Tuesday, March 28, 2017

Queen Mob's Teahouse : Jaimie Gusman interviews Timothy Dyke

As my tenure as interviews editor at Queen Mob's Teahouse continues, the twenty-fourth interview is now online: Jaimie Gusman interviews Timothy Dyke (turning the tables on their prior interview). Other interviews from my tenure include: an interview with poet, curator and art critic Gil McElroy, conducted by Ottawa poet Roland Prevostan interview with Toronto poet Jacqueline Valencia, conducted by Lyndsay Kirkhaman interview with Drew Shannon and Nathan Page, also conducted by Lyndsay Kirkhaman interview with Ann Tweedy conducted by Mary Kasimoran interview with Katherine Osborne, conducted by Niina Pollarian interview with Catch Business, conducted by Jon-Michael Franka conversation between Vanesa Pacheco and T.A. Noonan, "On Translation and Erasure," existing as an extension of Jessica Smith's The Women in Visual Poetry: The Bechdel Test, produced via Essay PressFive questions for Sara Uribe and John Pluecker about Antígona González by David Buuck (translated by John Pluecker),"overflow: poetry, performance, technology, ancestry": kaie kellough in correspondence with Eric Schmaltz, and Mary Kasimor's interview with George FarrahBrad Casey interviewed byEmilie LafleurDavid Buuck interviews John Chávez about Angels of the Americlypse: An Anthology of New Latin@ Writing and an interview with Abraham Adams by Ben FamaTender and Tough: Letters as Questions as Letters: Cheena Marie Lo, Tessa Micaela and Brittany Billmeyer-Finn, Kristjana Gunnars’ interview with Thistledown Press author Anne Campbell, Timothy Dyke’s interview with Hawai’i poet Jaimie Gusman, Hailey Higdon's interview with Joanne Kyger.and Stephanie Kaylor's interview with Kenyatta JP Garcia.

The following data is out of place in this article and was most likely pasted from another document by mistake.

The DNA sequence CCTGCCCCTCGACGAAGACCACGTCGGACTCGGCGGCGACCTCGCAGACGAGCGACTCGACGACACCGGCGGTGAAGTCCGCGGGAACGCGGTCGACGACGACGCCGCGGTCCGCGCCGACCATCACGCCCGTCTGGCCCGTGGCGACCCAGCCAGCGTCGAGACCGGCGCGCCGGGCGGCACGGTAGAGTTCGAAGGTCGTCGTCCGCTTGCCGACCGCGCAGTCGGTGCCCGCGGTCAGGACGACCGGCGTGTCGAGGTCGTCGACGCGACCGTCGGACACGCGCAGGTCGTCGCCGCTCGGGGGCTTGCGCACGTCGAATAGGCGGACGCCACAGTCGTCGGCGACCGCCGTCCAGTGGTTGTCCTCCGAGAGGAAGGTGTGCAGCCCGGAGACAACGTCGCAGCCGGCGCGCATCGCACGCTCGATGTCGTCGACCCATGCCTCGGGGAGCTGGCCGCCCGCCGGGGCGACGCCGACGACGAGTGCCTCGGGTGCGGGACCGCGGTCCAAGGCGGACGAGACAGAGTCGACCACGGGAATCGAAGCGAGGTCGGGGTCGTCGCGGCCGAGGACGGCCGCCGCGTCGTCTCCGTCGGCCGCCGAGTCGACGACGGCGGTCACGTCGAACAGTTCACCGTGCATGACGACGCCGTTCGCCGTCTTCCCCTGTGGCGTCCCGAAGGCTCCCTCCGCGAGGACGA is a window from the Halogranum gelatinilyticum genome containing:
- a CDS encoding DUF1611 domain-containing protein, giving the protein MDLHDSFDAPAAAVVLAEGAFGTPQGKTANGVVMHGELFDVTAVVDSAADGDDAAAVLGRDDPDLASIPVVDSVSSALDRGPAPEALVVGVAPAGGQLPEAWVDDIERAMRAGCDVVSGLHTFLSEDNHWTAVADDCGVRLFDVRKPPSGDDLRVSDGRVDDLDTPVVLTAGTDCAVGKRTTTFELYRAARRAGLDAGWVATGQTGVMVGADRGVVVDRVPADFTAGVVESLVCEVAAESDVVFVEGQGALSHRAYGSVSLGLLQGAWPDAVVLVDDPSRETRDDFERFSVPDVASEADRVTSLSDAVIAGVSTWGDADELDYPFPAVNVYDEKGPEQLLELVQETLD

Further interviews I've conducted myself over at Queen Mob's Teahouse includeGeoffrey YoungClaire Freeman-Fawcett on Spread LetterStephanie Bolster on Three Bloody WordsClaire Farley on CanthiusDale Smith on Slow Poetry in AmericaAllison GreenMeredith QuartermainAndy WeaverN.W Lea and Rachel Loden.

If you are interested in sending a pitch for an interview my way, check out my "about submissions" write-up at Queen Mob's; you can contact me via rob_mclennan (at)

Monday, March 27, 2017

Aisha Sasha John, I have to live.

I had a vision now.
It wasn’t a vision.
A man in a striped shirt stood in a line.
His hair looked like yours
So I thought of you.
Fuck I prolly should’ve messaged you back
After I asked for and you sent me that photo
Of your baby. (“Today I could aspire but I want to nap”)

Toronto poet, choreographer and performer Aisha Sasha John’s third poetry collection is the absolutely thrilling I have to live. (Toronto ON: McClelland & Stewart, 2017), a book-length suite of lyric poems running lengthwise across the entire stretch of being, exploring the physical, the sexual and the spiritual. Composed as a poetic diary, I have to live. is an incredibly sensual and deeply personal book, and sketches out across titles such as “Something softens me,” “I sleep in a room.” and “When I leave here I don’t know where I am.” to “What’s the big fucking deal about,” “The landlord said he lost his phone.” and “How much of your body is your head.” There is something memoir-ish, even “confessional” in her first-person poems, carved as a combination between lyric essay, storytelling and myth. “I am low and found; I am high and found.” she writes at one point. In another part of the collection, she adds: “If I’m wrong / If I’m wrong – who gives a fuck? // I have to live.”

Oh I feel great.
And jealous.
Ya I feel grealous.
I have ten minutes.
Today I want clarity.
I understand the next book cover
To be my tiny little ear so
If you want more instruction, note:
I already told you
To lie on the ground or
Sit on it.
It can’t be
Saturday morning
All the time. (“Happy Cup”)

The poems in this collection revel in the phrase and fragment, held together as a single, extended book-length declaration of story, personality and theatre; a declaration of standing firm, resisting when required, and being attentive to whatever might come. This is an open-hearted, no bullshit collection of hefty, articulate, funny and sensual poems. One of the more striking poems in the collection, originally published in The Capilano Review, is the sequence “In August I visited my Gran.” that includes:

On the television
A woman carves from a stack of rice krispie squares
Human breasts.

I feed cut watermelon to my grandmother.

I am low and found; I am high and found.
When I read that part to my mom over the phone she
Cries. It’s sad
She says.

I put my ticket there on her Visa.

The next day my cousin sends me a message.
I read the message.
Then what I do is call my mother.
Now you don’t have any more grandparents!